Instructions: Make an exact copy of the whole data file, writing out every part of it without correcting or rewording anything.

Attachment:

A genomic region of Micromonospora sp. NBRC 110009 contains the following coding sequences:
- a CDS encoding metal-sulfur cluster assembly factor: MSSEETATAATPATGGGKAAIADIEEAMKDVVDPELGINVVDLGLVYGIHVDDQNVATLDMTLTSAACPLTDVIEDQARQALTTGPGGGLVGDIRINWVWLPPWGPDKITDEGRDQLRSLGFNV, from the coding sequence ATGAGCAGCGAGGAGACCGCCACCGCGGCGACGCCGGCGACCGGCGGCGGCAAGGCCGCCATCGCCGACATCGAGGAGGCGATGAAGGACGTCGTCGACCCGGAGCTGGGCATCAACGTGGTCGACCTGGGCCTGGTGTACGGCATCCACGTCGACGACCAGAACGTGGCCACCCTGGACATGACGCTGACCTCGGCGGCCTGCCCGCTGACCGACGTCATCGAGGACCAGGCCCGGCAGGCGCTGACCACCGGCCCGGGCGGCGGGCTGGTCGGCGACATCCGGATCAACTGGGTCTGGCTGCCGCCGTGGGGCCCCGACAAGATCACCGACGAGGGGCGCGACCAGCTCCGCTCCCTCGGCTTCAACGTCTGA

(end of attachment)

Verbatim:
A genomic region of Micromonospora sp. NBRC 110009 contains the following coding sequences:
- a CDS encoding metal-sulfur cluster assembly factor: MSSEETATAATPATGGGKAAIADIEEAMKDVVDPELGINVVDLGLVYGIHVDDQNVATLDMTLTSAACPLTDVIEDQARQALTTGPGGGLVGDIRINWVWLPPWGPDKITDEGRDQLRSLGFNV, from the coding sequence ATGAGCAGCGAGGAGACCGCCACCGCGGCGACGCCGGCGACCGGCGGCGGCAAGGCCGCCATCGCCGACATCGAGGAGGCGATGAAGGACGTCGTCGACCCGGAGCTGGGCATCAACGTGGTCGACCTGGGCCTGGTGTACGGCATCCACGTCGACGACCAGAACGTGGCCACCCTGGACATGACGCTGACCTCGGCGGCCTGCCCGCTGACCGACGTCATCGAGGACCAGGCCCGGCAGGCGCTGACCACCGGCCCGGGCGGCGGGCTGGTCGGCGACATCCGGATCAACTGGGTCTGGCTGCCGCCGTGGGGCCCCGACAAGATCACCGACGAGGGGCGCGACCAGCTCCGCTCCCTCGGCTTCAACGTCTGA